“Energy, and sustainable access to energy (in particular electrical energy), is a great development enabler, enabling other infrastructure and development, industrialization, and economic growth. It also facilitates access to the evolving global ‘digital or knowledge-based economy’, which access will be key to future African growth and development within the evolving global economic paradigm,” says Ian McKechnie, CEO of management, project and engineering advisors Engenamic.
Commenting on the capacity-building programme initiative, dubbed enableAFRICA, which Engenamic is spearheading together with the University of the Witwatersrand, he notes that particular challenges are facing the electrical energy sector in Africa.
“For example, the continent is vast and characterized by large distances between natural sources of energy and load centres, and deep disparity in the nature and characteristics of the energy grids that will need to be established and interconnected to realize a sustainable energy future for the continent. Furthermore, and notwithstanding the development of grid-based access to electricity, off-grid electrification (and associated ‘small power systems’) is also a major component (and challenge) in developing access to electricity across Africa. Small power systems include, for example, localised generation (particularly, but not only renewables), and mini/micro grids (localised smart grids).”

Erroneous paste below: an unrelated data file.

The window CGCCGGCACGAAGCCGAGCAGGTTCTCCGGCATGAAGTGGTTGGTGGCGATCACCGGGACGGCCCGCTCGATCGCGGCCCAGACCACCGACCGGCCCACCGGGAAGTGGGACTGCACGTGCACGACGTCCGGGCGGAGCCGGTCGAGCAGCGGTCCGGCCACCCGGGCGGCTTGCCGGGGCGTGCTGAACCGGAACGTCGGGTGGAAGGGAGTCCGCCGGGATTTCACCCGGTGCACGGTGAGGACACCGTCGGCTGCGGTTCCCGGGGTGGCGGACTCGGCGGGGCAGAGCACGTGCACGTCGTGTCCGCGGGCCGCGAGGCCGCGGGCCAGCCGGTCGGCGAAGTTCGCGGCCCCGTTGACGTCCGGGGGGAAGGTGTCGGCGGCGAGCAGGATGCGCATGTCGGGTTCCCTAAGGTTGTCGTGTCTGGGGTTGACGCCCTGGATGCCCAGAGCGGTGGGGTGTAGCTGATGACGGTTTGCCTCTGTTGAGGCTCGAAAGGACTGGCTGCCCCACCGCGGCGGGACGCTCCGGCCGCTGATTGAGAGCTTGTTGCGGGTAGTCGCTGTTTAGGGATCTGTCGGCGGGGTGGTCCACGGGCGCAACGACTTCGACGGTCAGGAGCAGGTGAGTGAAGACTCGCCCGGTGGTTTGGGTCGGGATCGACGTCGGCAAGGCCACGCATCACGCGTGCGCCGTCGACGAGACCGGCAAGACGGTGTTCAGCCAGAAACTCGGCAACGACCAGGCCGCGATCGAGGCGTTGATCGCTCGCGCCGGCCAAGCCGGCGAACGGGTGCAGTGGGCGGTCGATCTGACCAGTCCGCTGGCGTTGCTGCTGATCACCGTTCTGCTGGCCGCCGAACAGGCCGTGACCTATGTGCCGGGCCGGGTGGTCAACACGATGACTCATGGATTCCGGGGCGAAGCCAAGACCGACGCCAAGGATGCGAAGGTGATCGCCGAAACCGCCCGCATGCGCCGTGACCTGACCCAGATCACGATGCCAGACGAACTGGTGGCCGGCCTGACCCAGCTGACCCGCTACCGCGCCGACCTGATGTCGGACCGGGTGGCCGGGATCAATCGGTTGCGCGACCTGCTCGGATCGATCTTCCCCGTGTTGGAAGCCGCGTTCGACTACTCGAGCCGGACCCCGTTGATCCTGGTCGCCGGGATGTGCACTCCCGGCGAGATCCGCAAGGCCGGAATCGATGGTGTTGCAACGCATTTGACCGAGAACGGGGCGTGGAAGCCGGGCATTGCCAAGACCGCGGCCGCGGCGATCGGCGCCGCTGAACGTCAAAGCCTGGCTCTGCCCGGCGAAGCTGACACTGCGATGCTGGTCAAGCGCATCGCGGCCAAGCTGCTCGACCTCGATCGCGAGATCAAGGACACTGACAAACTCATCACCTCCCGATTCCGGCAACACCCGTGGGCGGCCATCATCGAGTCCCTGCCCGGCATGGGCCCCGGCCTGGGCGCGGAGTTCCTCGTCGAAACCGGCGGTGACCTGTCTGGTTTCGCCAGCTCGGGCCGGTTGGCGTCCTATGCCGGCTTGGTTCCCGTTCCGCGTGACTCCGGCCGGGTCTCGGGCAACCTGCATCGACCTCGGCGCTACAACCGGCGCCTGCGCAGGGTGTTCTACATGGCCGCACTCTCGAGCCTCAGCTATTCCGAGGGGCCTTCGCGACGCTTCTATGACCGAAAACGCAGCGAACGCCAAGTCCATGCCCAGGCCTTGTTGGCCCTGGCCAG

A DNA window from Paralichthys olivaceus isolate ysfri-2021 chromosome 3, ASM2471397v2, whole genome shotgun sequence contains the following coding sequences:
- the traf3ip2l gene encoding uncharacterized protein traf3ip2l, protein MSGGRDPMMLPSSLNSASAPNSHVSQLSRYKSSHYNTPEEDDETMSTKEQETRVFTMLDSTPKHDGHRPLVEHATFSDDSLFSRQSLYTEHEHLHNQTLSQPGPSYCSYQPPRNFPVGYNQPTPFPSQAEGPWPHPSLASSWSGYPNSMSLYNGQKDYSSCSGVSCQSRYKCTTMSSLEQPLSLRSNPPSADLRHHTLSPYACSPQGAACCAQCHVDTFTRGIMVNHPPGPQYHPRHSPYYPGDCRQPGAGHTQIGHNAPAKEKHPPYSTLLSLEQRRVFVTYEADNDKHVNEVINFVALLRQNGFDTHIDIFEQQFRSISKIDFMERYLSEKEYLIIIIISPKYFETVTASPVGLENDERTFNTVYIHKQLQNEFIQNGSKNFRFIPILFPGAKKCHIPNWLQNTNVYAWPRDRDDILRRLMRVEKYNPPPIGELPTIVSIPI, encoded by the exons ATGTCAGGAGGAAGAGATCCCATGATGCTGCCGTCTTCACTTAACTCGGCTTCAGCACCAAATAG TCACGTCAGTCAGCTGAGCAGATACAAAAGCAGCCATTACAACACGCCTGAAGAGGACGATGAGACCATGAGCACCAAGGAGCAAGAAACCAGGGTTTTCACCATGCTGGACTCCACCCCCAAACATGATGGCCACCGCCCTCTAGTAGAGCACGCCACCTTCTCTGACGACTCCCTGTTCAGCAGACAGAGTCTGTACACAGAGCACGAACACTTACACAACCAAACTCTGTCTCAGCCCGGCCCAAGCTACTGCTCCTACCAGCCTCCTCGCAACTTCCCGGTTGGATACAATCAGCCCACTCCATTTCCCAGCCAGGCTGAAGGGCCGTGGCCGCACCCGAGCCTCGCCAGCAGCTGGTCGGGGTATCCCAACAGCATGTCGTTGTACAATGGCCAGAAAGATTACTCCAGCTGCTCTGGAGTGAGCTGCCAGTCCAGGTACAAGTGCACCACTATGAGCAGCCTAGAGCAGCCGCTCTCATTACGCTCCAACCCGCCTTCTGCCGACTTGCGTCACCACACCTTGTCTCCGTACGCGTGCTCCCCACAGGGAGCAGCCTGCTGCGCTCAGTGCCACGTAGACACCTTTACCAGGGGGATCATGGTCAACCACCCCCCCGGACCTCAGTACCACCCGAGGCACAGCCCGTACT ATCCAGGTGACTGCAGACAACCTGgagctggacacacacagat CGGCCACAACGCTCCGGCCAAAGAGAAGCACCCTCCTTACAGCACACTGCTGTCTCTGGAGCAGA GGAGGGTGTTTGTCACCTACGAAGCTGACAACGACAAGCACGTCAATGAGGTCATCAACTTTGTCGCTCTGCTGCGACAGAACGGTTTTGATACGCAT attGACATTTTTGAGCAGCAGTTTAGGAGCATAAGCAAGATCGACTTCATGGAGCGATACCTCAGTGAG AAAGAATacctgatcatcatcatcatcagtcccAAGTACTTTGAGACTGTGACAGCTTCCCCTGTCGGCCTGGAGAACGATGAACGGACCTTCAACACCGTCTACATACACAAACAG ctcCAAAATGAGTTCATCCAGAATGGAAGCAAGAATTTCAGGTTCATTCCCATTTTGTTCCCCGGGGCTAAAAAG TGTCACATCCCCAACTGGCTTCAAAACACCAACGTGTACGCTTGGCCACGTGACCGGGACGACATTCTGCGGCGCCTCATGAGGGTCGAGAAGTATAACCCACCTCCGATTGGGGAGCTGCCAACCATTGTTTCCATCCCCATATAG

McKechnie says the enableAFRICA programme will establish and facilitate a collaborative and inclusive pan-African network, aimed at building and unlocking broad-based sustainable capacity in infrastructure development, establishment and operation, through:
• Skills development (technical and non-technical), as key to building sustainable capacity.
• Relevant research and knowledge development, focused towards African needs and priorities.
• Confidence building, through facilitating, de-risking and supporting investment and industry, and through facilitating engineering, technical and project support.
He explains that a key objective of the programme is to build this broad-based sustainable capacity in Africa, for Africa, and as far as possible by Africa, and in doing so to synergise with and capacitate existing and future organisations, agencies, programmes and projects in a symbiotic manner.
He adds that the approach adopted in formulating the initiative and associated vision has been an inclusive one. South Africa, the African region – and further afield – are faced with real constraints, including availability of skilled and financial resources as mentioned above.
“It is therefore important that the existing facilities and capabilities across the continent be leveraged and mutually supported, and a holistic approach across the three key attributes is coordinated, integrated, facilitated and supported”.
McKechnie concludes that as the team moves forward to engage with role players across the continent to develop this inclusive enableAfrica initiative, they are excited and enthused by the potential to meet the challenges and to build sustainable enabling capacity in the energy sector – by Africa, in Africa, for Africa.
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